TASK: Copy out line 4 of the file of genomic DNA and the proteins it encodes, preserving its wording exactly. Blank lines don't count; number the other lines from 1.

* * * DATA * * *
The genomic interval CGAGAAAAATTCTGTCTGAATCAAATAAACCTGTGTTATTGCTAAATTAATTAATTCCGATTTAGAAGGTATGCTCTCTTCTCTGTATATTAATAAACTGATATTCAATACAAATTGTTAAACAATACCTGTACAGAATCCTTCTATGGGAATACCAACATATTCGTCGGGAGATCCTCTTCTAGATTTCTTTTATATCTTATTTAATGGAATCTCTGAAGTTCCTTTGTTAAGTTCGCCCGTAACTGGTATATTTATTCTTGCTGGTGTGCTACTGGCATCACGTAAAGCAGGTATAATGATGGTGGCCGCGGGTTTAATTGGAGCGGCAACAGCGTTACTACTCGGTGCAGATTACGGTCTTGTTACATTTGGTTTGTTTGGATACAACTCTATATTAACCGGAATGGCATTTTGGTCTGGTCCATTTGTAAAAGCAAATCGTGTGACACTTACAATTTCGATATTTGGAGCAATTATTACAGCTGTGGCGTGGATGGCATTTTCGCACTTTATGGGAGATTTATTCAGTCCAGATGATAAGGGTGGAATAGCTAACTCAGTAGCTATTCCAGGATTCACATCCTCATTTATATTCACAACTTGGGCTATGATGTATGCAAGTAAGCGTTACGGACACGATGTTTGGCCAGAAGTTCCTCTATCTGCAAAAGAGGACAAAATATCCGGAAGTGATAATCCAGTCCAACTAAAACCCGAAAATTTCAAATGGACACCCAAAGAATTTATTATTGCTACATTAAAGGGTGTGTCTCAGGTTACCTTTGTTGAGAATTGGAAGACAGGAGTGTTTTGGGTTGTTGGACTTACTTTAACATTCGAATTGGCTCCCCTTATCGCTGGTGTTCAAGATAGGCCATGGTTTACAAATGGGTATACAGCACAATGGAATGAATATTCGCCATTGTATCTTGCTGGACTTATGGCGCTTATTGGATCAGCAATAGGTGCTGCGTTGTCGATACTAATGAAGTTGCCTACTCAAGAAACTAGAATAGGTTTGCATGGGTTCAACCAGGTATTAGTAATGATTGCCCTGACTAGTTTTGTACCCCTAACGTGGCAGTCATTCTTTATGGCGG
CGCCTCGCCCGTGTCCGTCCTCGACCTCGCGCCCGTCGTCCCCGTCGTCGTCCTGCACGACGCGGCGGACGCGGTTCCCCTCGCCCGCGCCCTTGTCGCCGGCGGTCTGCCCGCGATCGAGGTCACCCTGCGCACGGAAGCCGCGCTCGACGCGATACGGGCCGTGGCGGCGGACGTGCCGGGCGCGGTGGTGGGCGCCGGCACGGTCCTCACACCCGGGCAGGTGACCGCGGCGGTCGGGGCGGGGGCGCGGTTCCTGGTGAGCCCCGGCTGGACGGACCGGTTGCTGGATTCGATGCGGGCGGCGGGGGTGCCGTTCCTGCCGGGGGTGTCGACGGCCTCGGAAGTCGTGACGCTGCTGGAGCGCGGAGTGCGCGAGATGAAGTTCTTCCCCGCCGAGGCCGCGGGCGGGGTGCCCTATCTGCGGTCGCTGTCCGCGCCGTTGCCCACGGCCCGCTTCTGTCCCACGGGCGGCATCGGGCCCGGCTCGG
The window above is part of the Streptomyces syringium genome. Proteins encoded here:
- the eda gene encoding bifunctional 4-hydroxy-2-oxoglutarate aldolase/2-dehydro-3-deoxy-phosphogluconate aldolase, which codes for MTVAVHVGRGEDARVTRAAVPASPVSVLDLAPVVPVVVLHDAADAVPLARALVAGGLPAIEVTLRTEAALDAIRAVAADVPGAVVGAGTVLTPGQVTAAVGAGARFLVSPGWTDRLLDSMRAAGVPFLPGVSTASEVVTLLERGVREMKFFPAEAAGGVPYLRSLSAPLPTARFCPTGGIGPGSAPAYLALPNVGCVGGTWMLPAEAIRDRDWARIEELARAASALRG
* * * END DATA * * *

- the eda gene encoding bifunctional 4-hydroxy-2-oxoglutarate aldolase/2-dehydro-3-deoxy-phosphogluconate aldolase, which codes for MTVAVHVGRGEDARVTRAAVPASPVSVLDLAPVVPVVVLHDAADAVPLARALVAGGLPAIEVTLRTEAALDAIRAVAADVPGAVVGAGTVLTPGQVTAAVGAGARFLVSPGWTDRLLDSMRAAGVPFLPGVSTASEVVTLLERGVREMKFFPAEAAGGVPYLRSLSAPLPTARFCPTGGIGPGSAPAYLALPNVGCVGGTWMLPAEAIRDRDWARIEELARAASALRG